It is said that a picture tells a thousand words.

This picture tells an even quicker story that can save lives: “Masks work.”

The backstory: Kansas Governor Laura Kelly issued a mask mandate on July 2, 2020.

The rationale: That was two days before Independence Day, the holiday weekend when she and state public health officials anticipated health citizens would abandon their personal efforts to physically distance and cover faces to avoid contracting or spreading the coronavirus. This was the message directly communicated to U.S. residents by the White House Coronavirus Task Force that week before Independence Day.

The backlash:  There are 105 counties in Kansas.

Over 90 of them opted out of the mask mandate.

The map of Kansas counties illustrates counties that without mask mandates (in white), counties that did not rescind mask mandates (in blue), and counties that had mixed responses (did not opt out but did not enforce).

The health outcome:  A team of researchers from the Institute for Policy & Social Research (IPSR) at the University of Kansas conducted a study into the effect of mask mandates in the state, comparing counties that adopted the Governor’s masking order and those areas that rescinded the order, opting out.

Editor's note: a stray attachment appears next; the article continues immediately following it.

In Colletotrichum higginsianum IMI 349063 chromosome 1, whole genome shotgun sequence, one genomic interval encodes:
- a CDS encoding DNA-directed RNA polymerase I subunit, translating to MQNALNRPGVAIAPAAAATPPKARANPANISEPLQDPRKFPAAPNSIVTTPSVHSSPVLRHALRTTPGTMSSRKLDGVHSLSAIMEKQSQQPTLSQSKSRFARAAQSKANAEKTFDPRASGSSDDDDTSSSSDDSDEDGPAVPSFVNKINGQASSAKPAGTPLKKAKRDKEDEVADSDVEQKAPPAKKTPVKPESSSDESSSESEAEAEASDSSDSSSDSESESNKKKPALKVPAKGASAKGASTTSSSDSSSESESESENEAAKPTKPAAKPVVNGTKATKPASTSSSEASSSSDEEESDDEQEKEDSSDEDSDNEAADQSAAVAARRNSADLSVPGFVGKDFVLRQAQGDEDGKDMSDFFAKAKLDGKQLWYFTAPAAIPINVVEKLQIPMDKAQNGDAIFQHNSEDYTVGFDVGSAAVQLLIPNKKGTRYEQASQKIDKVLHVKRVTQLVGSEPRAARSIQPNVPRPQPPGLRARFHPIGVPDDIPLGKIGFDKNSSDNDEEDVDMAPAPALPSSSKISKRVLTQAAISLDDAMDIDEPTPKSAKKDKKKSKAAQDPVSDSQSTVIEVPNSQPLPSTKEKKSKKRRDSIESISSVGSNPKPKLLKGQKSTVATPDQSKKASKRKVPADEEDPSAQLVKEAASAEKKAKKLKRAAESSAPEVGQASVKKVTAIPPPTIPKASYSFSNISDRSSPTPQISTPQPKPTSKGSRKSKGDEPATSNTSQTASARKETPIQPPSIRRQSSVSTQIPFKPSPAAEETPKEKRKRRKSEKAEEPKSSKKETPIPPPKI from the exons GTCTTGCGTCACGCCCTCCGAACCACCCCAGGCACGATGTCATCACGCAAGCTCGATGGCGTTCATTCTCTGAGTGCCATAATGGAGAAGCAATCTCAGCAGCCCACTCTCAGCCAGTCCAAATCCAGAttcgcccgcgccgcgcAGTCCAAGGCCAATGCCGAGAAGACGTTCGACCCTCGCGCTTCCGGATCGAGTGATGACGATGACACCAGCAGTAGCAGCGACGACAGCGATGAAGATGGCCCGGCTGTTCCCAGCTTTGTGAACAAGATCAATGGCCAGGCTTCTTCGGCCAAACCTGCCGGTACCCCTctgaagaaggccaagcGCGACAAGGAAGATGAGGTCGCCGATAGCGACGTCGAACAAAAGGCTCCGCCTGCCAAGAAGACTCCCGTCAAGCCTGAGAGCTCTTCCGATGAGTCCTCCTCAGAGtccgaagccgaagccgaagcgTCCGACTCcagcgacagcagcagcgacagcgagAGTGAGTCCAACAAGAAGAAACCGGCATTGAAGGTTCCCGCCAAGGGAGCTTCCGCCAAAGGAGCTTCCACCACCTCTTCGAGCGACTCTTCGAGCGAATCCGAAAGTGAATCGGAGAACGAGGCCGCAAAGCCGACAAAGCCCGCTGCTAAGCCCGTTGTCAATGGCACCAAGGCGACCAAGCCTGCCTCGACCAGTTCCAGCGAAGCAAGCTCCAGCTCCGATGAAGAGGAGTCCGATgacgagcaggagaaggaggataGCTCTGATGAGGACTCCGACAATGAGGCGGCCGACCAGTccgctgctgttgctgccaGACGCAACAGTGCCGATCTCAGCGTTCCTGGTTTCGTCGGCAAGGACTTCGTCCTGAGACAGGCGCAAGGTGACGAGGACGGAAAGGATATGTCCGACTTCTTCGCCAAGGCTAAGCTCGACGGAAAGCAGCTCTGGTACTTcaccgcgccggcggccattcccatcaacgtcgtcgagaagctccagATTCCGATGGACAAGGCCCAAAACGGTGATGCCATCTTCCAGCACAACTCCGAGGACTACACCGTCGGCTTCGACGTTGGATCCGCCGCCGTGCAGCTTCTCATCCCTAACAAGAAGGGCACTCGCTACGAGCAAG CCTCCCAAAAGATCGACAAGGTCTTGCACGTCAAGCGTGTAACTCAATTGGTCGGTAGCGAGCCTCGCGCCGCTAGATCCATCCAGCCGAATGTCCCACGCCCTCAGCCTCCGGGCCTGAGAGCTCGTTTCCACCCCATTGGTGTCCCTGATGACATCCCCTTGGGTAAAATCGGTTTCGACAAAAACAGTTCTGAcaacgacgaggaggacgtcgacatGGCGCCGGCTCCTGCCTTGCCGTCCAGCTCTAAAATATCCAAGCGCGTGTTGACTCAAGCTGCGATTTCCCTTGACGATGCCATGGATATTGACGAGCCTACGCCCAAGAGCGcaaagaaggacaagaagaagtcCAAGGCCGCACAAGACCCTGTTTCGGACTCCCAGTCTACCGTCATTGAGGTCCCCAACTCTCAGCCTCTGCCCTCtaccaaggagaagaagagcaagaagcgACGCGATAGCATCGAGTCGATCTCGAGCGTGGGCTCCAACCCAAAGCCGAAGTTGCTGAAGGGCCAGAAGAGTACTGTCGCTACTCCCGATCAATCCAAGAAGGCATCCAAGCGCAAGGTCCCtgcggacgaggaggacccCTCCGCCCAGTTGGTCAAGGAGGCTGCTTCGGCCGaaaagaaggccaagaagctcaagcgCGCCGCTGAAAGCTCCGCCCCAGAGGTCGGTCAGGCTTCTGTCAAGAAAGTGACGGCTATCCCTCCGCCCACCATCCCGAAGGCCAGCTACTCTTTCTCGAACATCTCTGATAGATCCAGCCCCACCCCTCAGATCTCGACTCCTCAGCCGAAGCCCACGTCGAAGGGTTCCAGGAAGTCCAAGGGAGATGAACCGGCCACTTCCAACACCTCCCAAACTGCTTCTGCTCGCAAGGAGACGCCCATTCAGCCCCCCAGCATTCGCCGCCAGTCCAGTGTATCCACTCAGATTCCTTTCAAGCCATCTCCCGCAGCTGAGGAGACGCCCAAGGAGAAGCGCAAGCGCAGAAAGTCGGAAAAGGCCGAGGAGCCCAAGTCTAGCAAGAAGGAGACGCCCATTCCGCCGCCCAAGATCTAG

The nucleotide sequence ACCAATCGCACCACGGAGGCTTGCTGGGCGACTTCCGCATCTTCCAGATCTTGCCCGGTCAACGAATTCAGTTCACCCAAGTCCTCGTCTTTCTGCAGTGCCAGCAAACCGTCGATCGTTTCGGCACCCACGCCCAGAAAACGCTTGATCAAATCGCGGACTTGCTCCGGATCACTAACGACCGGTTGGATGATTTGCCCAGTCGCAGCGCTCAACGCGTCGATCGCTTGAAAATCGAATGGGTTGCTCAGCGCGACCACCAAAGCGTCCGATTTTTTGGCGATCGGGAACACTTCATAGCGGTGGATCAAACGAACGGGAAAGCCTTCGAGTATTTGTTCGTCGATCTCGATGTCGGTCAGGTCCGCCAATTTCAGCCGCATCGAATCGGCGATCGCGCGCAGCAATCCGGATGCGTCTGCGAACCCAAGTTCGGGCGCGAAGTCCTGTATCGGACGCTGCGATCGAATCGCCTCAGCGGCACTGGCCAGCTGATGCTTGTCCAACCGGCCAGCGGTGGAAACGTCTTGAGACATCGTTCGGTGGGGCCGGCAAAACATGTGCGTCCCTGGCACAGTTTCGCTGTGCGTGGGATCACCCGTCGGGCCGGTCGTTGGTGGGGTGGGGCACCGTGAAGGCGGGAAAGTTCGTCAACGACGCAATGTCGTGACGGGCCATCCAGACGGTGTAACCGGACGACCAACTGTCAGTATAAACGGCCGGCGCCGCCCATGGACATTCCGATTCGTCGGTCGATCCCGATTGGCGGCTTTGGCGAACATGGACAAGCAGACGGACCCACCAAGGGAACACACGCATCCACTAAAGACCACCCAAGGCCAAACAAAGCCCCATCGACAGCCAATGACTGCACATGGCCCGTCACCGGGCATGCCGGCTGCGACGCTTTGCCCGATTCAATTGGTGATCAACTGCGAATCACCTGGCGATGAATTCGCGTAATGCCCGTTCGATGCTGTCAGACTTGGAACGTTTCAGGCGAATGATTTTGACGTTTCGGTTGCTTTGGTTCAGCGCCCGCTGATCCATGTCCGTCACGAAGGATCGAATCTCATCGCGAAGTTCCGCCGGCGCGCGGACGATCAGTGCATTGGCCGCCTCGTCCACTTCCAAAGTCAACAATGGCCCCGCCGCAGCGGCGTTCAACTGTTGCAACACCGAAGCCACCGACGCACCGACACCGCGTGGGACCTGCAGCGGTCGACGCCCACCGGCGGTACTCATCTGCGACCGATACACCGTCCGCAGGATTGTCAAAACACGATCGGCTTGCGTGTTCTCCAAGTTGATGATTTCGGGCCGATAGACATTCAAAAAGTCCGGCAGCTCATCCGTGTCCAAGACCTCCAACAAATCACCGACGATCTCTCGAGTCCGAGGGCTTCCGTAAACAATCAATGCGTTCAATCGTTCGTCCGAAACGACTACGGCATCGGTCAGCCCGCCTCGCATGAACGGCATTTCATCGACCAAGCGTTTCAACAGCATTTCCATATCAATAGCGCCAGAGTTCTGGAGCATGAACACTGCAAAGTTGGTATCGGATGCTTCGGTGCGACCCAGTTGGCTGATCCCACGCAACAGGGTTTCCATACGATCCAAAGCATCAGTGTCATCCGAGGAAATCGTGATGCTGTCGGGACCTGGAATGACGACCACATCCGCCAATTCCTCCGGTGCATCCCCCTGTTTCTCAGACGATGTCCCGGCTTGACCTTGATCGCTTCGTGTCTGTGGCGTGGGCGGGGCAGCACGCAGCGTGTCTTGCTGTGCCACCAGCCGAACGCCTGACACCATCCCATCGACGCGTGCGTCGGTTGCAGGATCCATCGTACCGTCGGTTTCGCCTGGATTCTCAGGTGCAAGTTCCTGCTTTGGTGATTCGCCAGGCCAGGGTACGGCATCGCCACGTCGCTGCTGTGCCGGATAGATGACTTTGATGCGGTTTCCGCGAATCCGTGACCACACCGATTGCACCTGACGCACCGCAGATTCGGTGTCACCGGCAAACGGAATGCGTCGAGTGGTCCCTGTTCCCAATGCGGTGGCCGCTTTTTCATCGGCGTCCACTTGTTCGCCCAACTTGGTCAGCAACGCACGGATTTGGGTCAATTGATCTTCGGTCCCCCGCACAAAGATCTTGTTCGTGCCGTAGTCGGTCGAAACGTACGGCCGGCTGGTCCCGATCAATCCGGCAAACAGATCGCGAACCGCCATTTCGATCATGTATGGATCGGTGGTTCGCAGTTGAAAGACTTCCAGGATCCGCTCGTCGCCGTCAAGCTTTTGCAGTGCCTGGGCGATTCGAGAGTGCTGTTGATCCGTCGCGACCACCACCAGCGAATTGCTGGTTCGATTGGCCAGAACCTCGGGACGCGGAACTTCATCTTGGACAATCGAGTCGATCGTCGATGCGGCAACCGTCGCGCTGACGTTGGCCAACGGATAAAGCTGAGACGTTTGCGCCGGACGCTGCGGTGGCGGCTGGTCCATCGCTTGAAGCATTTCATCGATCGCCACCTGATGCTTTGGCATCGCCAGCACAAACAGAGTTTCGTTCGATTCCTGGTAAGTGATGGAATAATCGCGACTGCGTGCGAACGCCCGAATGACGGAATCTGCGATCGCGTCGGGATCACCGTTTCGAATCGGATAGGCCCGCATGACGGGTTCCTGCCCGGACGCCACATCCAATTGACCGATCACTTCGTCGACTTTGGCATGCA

Donna Ginther, director of IPSR and professor of economics at the KU, told the Lawrence World Journal,  “The mask-wearing didn’t stop people from moving around. It didn’t stop people’s movements, but it stopped the spread of the disease…We all want normal, but normal’s not going to come for many more months. We have to do a second best, and (wearing a mask) seems like a really good candidate.”

The lesson: Masks work.

Health Populi’s Hot Points:  Follow the science.

And as Crosby, Stills, Nash & Young might offer, “Teach Your Children….math.”

Lesson 2 for our kids (and ourselves): learn from history.

Here is a conversation recorded on July 2, 2020, between Dr. Anthony Fauci, White House Coronavirus Task Force member and Director of the National Institutes of Allergy and Infectious Diseases, with Dr. Howard Bauchner who has convened hundreds of conversations like this on his Coronavirus Q&A podcasts with public health leaders conducted throughout the coronavirus pandemic on the JAMA Network.

Finally, wear the mask correctly. This last graphic comes from my friends at GoInvo studio teaching us about how facial masks help you and me.

Think of face masks as the new cool wearable tech.

Postscript 3 hours after posting…

My friend and colleague Richard Schwartz, guru of health care communicating, pointed me to this current New Yorker cartoon by Daryl Seitchik on the “scariest Halloween costume: the trick or treater without the mask.”

Signs of our pandemic times…